Something the scammer, again, is betting the writer doesn’t know.
At this point, Mia takes over–by phone this time, since phone calls are a better persuader than emails. No bookseller, she claims, will place an order unless the author has insurance and is “registered” with Ingram. If you want to sell books, you really don’t have a choice. It’ll cost you nearly $6,000, but don’t faint: Tamara’s amazing book order will not only cover the expense, but make sure there’s a profit! (The scammer is hoping the writer isn’t aware of how bookstores actually buy and sell books.) Of course, Mia will handle all the arrangements, so you don’t need to worry about where to send your money. Just wire it to Chapters Media.
To scammers like the Chapters Media mob, writers are frogs to be boiled. Lure them with what seems like an amazing offer (for instance, by what appears to be a reputable literary scout) costing a large, but not necessarily eye-popping, amount of cash. If they hop into the pot (thereby identifying themselves as willing marks), lull them with promises, fake progress reports, and even a bit of flattery while turning up the heat with another offer, for even bigger money. If they still don’t sense they’re being scalded and pay up, do it again. And so on, until the writer realizes they’re on fire or the scammer decides that all the meat is off the bones, at which point the scammer disappears.
That’s what happened to two of the writers who kindly provided me with all this documentation. One, who shelled out only for the social media campaign, was so disgusted by the campaign’s low quality that they started asking questions, at which point Mia and crew ghosted. Later, the writer found my blog.
The other writer bought the book insurance, and quickly received another “order” from another purported bookstore–which, of course, required yet more insurance. After they wired the cash, the booksellers canceled, and Mia and her band of thieves stopped responding to emails and texts. The writer is out more than $13,000.
Some basic tips for protecting yourself:
1. Know how things work in the publishing world. Agents and scouts don’t charge upfront fees. They don’t sell marketing services, or refer writers to companies that do, as a condition of representation. And they don’t commonly contact writers out of the blue. The warnings at the Writer Beware website can help you recognize non-standard or predatory practices.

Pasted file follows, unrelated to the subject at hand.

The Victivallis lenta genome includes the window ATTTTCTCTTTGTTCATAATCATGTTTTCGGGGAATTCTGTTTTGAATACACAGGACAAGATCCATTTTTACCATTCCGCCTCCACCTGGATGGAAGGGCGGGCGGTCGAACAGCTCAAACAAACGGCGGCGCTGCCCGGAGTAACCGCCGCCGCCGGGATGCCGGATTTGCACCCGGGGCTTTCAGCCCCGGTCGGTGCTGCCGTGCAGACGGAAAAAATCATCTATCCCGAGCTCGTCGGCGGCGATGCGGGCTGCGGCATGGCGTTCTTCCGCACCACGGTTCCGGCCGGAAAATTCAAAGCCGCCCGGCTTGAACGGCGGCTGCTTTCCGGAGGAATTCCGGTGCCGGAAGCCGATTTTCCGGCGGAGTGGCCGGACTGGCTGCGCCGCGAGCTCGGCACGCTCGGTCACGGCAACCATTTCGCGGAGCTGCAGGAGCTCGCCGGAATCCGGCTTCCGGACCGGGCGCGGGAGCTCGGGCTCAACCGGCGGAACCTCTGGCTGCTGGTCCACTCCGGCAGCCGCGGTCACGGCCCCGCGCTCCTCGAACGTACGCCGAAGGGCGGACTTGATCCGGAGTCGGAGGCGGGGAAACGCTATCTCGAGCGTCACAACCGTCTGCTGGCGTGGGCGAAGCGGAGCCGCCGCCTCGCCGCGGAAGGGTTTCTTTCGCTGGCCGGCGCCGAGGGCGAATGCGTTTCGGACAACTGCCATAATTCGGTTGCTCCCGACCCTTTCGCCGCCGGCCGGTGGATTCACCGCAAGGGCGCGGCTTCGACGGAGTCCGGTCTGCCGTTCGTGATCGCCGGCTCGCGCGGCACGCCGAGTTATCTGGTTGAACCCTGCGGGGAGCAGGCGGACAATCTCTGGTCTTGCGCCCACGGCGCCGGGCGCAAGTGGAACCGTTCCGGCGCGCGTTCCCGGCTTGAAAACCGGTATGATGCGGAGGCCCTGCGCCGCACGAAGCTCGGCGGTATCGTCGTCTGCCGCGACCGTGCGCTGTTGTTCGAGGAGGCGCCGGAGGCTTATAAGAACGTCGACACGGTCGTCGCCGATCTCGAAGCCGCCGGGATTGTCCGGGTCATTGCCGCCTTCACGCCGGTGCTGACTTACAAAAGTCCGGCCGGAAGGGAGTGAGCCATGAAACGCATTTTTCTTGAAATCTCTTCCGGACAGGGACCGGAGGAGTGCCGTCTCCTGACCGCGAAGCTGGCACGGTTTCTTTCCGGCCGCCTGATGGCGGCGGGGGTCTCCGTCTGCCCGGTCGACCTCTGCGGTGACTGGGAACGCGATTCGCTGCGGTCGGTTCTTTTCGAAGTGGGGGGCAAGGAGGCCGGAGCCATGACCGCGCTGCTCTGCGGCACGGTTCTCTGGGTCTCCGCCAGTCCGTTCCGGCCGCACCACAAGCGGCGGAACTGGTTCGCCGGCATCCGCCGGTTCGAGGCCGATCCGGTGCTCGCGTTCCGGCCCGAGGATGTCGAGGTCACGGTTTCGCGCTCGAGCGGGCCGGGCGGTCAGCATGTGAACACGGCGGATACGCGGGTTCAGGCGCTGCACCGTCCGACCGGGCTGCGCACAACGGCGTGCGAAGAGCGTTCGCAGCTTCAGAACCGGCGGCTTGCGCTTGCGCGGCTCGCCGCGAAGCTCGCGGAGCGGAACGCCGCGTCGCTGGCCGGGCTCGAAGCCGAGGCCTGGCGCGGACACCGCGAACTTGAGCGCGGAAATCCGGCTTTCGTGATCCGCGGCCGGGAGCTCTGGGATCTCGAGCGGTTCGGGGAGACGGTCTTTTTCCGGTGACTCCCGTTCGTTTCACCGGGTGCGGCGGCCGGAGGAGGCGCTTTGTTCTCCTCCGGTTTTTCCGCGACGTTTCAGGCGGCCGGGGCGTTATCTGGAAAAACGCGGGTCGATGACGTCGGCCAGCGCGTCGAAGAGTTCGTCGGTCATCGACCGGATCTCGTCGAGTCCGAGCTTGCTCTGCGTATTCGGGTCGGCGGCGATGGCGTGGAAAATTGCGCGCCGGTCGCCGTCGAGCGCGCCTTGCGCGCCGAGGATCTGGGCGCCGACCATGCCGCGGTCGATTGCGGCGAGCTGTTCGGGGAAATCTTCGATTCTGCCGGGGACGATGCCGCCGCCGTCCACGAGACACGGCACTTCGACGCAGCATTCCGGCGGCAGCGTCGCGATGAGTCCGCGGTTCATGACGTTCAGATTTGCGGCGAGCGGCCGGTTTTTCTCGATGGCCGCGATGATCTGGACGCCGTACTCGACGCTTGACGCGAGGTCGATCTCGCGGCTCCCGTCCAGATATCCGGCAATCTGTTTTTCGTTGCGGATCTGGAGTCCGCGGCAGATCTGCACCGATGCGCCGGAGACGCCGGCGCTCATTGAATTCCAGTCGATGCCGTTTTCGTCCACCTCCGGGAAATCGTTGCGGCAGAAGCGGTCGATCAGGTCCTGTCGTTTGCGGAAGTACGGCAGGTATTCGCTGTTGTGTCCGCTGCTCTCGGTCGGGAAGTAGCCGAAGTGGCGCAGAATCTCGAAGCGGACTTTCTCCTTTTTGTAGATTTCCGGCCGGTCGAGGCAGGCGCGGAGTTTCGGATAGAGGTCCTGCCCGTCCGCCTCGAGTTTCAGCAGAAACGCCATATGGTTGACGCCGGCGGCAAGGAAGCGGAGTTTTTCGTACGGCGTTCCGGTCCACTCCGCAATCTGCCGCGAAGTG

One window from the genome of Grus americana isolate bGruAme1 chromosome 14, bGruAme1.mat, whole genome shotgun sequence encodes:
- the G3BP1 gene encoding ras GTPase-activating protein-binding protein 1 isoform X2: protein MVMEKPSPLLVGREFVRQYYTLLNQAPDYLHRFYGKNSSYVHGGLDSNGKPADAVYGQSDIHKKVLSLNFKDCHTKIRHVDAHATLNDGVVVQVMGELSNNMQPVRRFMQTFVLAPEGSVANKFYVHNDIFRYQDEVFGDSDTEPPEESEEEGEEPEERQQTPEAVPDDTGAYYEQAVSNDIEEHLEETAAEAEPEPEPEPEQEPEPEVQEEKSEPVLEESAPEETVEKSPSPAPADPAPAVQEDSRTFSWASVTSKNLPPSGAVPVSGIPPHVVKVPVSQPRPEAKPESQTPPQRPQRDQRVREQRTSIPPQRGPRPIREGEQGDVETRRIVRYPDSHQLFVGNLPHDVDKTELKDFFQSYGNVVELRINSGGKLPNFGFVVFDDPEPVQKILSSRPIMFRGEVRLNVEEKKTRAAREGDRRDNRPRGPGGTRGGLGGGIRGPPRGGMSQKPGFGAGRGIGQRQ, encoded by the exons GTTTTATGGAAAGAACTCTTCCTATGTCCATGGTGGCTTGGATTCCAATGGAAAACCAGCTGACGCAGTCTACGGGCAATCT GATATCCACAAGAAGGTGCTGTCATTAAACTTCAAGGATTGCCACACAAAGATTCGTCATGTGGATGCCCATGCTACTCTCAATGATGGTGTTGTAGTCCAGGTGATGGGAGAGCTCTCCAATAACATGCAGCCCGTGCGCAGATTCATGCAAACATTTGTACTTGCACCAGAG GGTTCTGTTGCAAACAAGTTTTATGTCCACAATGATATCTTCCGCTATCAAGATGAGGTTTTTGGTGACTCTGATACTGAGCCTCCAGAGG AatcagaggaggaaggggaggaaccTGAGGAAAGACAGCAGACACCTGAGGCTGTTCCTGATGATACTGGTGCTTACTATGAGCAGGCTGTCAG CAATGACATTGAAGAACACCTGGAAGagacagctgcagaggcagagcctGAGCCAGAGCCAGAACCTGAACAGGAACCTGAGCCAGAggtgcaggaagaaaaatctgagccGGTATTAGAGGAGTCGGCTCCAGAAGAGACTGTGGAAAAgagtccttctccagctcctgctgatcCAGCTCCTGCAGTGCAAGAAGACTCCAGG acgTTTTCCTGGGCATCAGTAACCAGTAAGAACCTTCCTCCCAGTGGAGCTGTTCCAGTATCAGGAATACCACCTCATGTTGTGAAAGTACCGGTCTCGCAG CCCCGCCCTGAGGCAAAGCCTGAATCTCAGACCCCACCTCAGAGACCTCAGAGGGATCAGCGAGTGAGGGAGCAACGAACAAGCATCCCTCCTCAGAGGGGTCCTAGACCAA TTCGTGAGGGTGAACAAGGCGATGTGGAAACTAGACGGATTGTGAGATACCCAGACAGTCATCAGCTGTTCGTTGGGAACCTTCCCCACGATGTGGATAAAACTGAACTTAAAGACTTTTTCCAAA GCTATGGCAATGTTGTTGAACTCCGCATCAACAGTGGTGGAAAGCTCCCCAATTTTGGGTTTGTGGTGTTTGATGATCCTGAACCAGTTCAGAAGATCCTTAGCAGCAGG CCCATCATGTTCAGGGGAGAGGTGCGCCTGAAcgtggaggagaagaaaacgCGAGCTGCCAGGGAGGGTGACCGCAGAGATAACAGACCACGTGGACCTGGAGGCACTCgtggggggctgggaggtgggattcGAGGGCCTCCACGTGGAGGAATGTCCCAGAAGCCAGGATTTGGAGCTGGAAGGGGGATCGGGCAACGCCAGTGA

2. Proceed from a point of skepticism. An unsolicited contact from a literary agent or scout isn’t automatically suspect. As commenters have pointed out on a number of my other posts, it does happen. But, as mentioned, it’s not common. Out-of-the-blue contacts are far more likely to be illegitimate than on the level. Caution is always in order.
3. Mistrust–and verify. Google all the individuals and/or companies that are mentioned to see what information you can find…and do it BEFORE you respond. Are there complaints? Have they shown up on this blog? If someone claims to work for an agency, visit the agency’s website to see if that person is mentioned–and be suspicious if they aren’t. If an individual or company claims to have placed books with reputable publishers, or to have sold film or other subsidiary rights, see if you can verify the claim–and if you can’t, or if there are no researchable details attached to the claim (such as names or book titles), be wary. If the name and bio check out, but the approach seems suspicious (if their English is ungrammatical, for instance, which many scam approaches are), don’t be afraid to contact the agency to ask.
4. Use your common sense. Anyone can make an occasional typo, but professionals communicate professionally (no reputable agent would send out language-challenged emails like the ones above). Check the email address and any links–do they match the person or company claiming to be contacting you? If there’s a demand for money, or if there’s a service for sale, be sure it’s a company that customarily charges such fees or offers such services (reputable agents and scouts generally don’t).
5. Contact Writer Beware. Always a good default. We may have heard something, or received complaints. If we have, we’ll let you know.
Finally, I want to note that, while writers are the scammers’ principal targets, the agents, scouts, and agencies are also victims. Scams like the one described above are a form of identity theft, tying the person’s name and reputation to dishonest and predatory practices that they are then forced to disclaim. Everybody loses–except the scammer, of course.
Hopefully, with increased awareness, we can make it more likely that the scammers will be losers, too.
UPDATE 11/12/20: The Clare Richardson impersonator seems to be aware that writers are getting wise to the scammers’ accents.